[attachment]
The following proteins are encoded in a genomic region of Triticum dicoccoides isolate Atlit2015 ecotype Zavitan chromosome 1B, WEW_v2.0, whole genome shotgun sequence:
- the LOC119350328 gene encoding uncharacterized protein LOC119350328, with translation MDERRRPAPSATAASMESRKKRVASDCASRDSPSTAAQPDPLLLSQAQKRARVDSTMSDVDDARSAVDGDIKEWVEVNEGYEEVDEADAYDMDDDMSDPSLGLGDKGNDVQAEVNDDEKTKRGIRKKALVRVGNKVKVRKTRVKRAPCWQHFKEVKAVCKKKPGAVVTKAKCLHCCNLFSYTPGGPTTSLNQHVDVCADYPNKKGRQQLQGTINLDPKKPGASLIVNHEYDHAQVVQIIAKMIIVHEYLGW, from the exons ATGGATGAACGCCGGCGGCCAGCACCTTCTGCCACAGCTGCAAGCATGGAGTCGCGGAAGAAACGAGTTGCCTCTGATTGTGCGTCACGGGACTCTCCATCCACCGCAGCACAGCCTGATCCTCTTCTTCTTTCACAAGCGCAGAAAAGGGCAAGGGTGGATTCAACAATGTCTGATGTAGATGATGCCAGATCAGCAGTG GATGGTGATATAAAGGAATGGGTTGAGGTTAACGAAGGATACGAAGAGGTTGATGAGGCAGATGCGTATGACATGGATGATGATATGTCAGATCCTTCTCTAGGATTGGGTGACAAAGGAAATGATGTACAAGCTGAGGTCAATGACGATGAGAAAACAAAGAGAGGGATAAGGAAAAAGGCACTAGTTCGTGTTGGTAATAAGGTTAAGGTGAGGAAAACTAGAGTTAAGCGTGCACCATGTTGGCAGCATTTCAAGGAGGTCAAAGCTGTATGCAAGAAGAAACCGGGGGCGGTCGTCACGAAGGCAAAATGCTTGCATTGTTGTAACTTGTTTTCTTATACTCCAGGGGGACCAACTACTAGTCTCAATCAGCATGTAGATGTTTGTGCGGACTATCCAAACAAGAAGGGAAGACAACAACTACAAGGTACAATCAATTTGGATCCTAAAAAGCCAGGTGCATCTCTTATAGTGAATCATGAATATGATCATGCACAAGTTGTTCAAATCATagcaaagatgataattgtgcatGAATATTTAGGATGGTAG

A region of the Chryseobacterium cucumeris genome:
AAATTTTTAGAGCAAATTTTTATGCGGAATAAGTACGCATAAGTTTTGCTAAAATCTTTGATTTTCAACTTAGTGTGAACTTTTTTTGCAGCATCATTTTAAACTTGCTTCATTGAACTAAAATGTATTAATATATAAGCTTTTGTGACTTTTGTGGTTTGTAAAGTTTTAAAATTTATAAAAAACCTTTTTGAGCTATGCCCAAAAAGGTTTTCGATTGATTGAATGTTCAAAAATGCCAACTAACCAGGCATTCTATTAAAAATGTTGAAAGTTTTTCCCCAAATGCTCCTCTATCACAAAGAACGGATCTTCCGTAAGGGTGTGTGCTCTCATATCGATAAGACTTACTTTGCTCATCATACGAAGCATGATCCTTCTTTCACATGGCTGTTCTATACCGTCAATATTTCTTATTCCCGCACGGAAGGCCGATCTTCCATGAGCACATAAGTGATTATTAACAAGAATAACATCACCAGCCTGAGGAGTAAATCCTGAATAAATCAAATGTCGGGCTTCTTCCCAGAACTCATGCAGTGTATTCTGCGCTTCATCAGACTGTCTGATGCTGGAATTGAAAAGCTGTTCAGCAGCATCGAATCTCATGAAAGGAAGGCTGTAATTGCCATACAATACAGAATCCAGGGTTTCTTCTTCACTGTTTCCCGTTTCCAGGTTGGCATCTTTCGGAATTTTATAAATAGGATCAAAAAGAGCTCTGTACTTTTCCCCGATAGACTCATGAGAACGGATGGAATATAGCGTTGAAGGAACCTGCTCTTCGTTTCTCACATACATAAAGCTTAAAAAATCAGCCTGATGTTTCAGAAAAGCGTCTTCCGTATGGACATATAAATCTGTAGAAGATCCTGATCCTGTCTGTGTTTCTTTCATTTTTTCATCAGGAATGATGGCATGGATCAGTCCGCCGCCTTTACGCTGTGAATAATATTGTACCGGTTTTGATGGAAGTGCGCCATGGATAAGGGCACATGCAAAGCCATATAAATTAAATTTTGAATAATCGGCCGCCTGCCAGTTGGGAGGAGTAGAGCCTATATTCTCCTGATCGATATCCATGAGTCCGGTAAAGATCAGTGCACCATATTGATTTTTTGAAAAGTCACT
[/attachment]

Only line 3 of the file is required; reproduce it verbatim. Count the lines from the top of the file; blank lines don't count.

A region of the Chryseobacterium cucumeris genome: